Case withdrawn against parents fined for term time holiday

Hannah and Richard Smith, from Lowestoft, with their children Joshua (9) and Lauren (6).Picture: ANT

Hannah and Richard Smith, from Lowestoft, with their children Joshua (9) and Lauren (6).Picture: ANTONY KELLY - Credit: Archant

A family taken to court for going on holiday during term time has had their case withdrawn at the last minute.

Hannah and Richard Smith from Lowestoft were fined by Suffolk County Council for taking their two children Joshua, nine, and six-year-old Lauren on holiday to Egypt in May.

The children, who attend Woods Loke Primary, missed six days of school causing their 100pc record to drop to 97pc.

Mr and Mrs Smith refused to pay the fine after hearing Jon Platt from the Isle of Wight had won a high court case against a fine imposed by his local council.

They were summoned to Great Yarmouth Magistrates' Court on November 22 where the case was withdrawn outside the courtroom by the council's solicitor.

However, despite withdrawing the case, Suffolk County Council has this week issued a statement saying it believes a school can issue a fixed penalty notice regardless of the child's overall attendance.

Mrs Smith said: 'It was the principle of it as much as anything.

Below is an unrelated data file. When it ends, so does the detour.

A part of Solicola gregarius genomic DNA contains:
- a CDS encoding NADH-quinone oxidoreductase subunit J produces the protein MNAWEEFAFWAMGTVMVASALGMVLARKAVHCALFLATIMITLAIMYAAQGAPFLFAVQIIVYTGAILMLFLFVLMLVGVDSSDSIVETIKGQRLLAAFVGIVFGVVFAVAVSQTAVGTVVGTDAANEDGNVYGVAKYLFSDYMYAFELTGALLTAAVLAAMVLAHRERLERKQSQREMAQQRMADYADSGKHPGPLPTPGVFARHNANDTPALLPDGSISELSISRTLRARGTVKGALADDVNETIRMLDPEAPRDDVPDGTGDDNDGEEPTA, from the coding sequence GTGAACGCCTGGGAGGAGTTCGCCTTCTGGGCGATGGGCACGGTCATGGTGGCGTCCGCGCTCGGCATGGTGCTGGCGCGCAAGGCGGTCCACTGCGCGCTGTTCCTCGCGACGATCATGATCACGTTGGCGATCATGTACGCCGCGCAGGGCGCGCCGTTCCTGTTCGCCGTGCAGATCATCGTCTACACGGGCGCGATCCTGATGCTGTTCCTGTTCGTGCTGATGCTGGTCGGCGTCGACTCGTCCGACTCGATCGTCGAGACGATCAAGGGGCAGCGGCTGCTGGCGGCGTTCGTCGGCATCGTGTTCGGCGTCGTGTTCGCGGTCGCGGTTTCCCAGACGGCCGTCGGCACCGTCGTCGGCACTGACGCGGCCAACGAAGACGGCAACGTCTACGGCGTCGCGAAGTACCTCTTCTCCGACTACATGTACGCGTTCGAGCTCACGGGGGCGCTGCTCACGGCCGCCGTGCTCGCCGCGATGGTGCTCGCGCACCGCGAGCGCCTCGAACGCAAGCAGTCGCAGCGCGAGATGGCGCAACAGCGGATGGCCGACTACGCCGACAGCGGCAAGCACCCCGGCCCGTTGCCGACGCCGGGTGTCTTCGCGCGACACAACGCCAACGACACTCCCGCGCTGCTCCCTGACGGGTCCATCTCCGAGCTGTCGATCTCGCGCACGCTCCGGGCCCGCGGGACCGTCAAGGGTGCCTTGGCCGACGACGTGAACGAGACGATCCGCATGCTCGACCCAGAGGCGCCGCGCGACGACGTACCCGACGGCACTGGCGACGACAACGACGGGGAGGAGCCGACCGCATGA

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'If we had backed down we would have been admitting we were guilty and I didn't feel that we were guilty of anything. Certainly not the charge of failing to ensure regular attendance of the children.'

Mrs Smith said she and her husband both worked and could not get two weeks off during school holidays because colleagues with children also wanted time off. She said it was important to have quality time with her children.

The family was helped by Mr Platt, who sent his solicitor to represent the Smiths.

Mrs Smith said the council's prosecutor had withdrawn the case after seeing her children had high school attendance.

A spokesman for the county council said the decision to issue a fine was with a school's headteacher and it was the council's policy to support schools. He said Mr Platt's case had not set a precedent for any other cases and had not provided an answer as to what regular attendance was.

He said cases were normally presented to the magistrate by council officers but the authority had decided at the last minute to use legal representation after discovering the Smiths had a solicitor, meaning the prosecutor was only given the brief 24 hours before.

He added: 'The decision taken on the November 22, 2016 to withdraw the Smith's case was based upon information gathered from the school in respect to the school's attendance policy.'

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